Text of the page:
Q2 Cash Balance Hits Second Largest Total in a Decade by FactSet

The S&P 500 (Ex-Financials) cash and short-term investments balance (“cash”) amounted to $1.45 trillion at the end of the second quarter, which marked a 1.1% increase from the year-ago quarter, but a 0.2% decline from Q1. The balance in Q2 represented the second largest cash total in at least 10 years (after Q1 2016). Although the aggregate cash balance for the index grew year-over-year, it has been the top 20 companies primarily driving this growth. As of the end of the second quarter, the top 20 companies in the S&P 500 (Ex-Financials) ranked by cash and short-term investments represented 50.9% of the aggregate cash for the index. This marked the largest percentage in at least 10 years. The top 20 cash percentage was an increase from the percentage in the year-ago quarter (49.4%) as well as the first quarter (50.5%). Related: Cash Balance Grows 5.7% Year-Over-Year At the sector level, the Information Technology group maintained the largest cash balance ($624.6 billion) at the end of Q2. The sector’s cash total made up 43% of the aggregate amount for the index, which was a jump from the 38% in the year-ago quarter. The Information Technology sector saw its balance grow 15% year-over-year. Six of the GICS sectors increased their cash totals on a year-over-year basis (Consumer Discretionary, Consumer Staples, Information Technology, Materials, Real Estate, and Utilities). The Industrials and Energy groups saw the largest declines in their cash balances of any sector during Q2 (22% and 9%, respectively).
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At the company level, Microsoft and Alphabet topped the list of companies ranked by quarterly cash and short-term investments. Microsoft had a cash balance of $113.2 billion at the end of the quarter, while Alphabet had a balance of $78.5 billion. The top five companies on this list were all part of the Information Technology sector, which is not uncommon. If long-term investments are included in the company’s cash total, then Apple and Microsoft will top the list with balances of $231.5 billion and $123.7 billion, respectively. Keep in mind that Microsoft announced last week that it plans to buy back as much as $40 billion worth of stock and raise its dividend to $0.39.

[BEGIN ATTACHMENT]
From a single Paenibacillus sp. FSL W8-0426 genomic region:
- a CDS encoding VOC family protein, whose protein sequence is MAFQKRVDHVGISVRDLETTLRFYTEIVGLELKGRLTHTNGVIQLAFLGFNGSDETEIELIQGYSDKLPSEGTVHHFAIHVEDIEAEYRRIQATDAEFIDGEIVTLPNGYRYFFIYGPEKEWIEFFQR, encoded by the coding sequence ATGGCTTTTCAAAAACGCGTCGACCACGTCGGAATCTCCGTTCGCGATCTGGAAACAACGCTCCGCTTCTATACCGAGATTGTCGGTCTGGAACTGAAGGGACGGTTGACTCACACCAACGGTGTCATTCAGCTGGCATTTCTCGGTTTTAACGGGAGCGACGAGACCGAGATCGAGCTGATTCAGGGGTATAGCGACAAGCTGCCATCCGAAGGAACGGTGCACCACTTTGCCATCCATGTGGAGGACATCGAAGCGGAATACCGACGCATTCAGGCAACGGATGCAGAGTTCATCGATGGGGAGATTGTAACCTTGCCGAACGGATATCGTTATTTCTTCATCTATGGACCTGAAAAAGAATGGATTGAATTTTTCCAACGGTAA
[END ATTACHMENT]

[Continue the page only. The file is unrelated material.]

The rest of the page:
Q2 Capital Expenditures Decline 7.9% Year-Over-Year

Fixed capital expenditures in the second quarter amounted to $144.7 billion, which represented a 7.9% decline from the year-ago quarter, but a 2.1% uptick from Q1. The first quarter was the smallest quarterly CapEx total since 2013. On a TTM basis ending in Q2, CapEx for the S&P 500 (Ex Financials) amounted to $608.3 billion, which represented an 8.7% decline from the same time period a year ago. The TTM amount marked the smallest total since Q3 2012. Additionally, the trailing 12-month CapEx to sales ratio was 6.7%, which represented a 6.5% decline from the same time period a year ago. This marked the lowest ratio for the index since Q3 2012. Despite the overall decline, six of the GICS sectors increased their quarterly fixed capital expenditures on a year-over-year basis, with the Information Technology, Utilities, and Consumer Discretionary groups doing so at a double-digit clip (Consumer Discretionary, Health Care, Industrials, Information Technology, Telecom, and Utilities). The Information Technology sector led all sectors in year-over-year growth in fixed CapEx, posting a growth rate of 13.2%. At the company level, Microsoft, Apple, Intel, and Facebook each ramped up their CapEx from the year-ago quarter. Micron Technology led the increase in year-over-year CapEx for the sector spending $1.7 billion in the second quarter, compared to $700 million in Q2 2015.

Energy CapEx Falls for Sixth Consecutive Quarter

On the other end of the spectrum, the Energy sector saw the largest year-over-year decline in quarterly CapEx during the second quarter. Quarterly capital expenditures amounted to $23.2 billion, which represented a 40.4% decrease from the year-ago quarter. The quarter marked the sixth consecutive quarter that Energy CapEx saw a year-over-year decline. In the trailing 12 months ending in Q2, aggregate capital expenditures in the Energy sector marked the smallest TTM amount since the period ending in Q2 2010. At the company level, some of largest year-over-year CapEx cuts in the Energy sector came from Chevron, Exxon Mobil, and ConocoPhillips. Chevron and Exxon decreased their spending on fixed capital expenditures year-over-year by nearly $3 billion each, while ConocoPhillips cut CapEx by over $1 billion. Related: Oil Prices, Energy Earnings Expected to Rise in 2017 Moving forward, analysts are forecasting that capital expenditures in the Energy sector will decline by about 9% over the next 12 months on a year-over-year basis. However, much of that decline is coming from projections for 2016. Looking at CapEx spending in the sector for 2017, analysts estimate that Energy companies will see a 1.5% growth rate year-over-year. Oil prices could play a large role in whether or not these projections are met. Currently, analysts expect crude oil prices to be around $49 at the end of Q4, and to rise near the $53.50 mark at the end of 2017. Read more about S&P 500 companies’ trends in corporate cash balances in this quarter’s edition of FactSet Cash & Investment Quarterly. Visit www.factset.com/cashinvestment to launch the latest report. 

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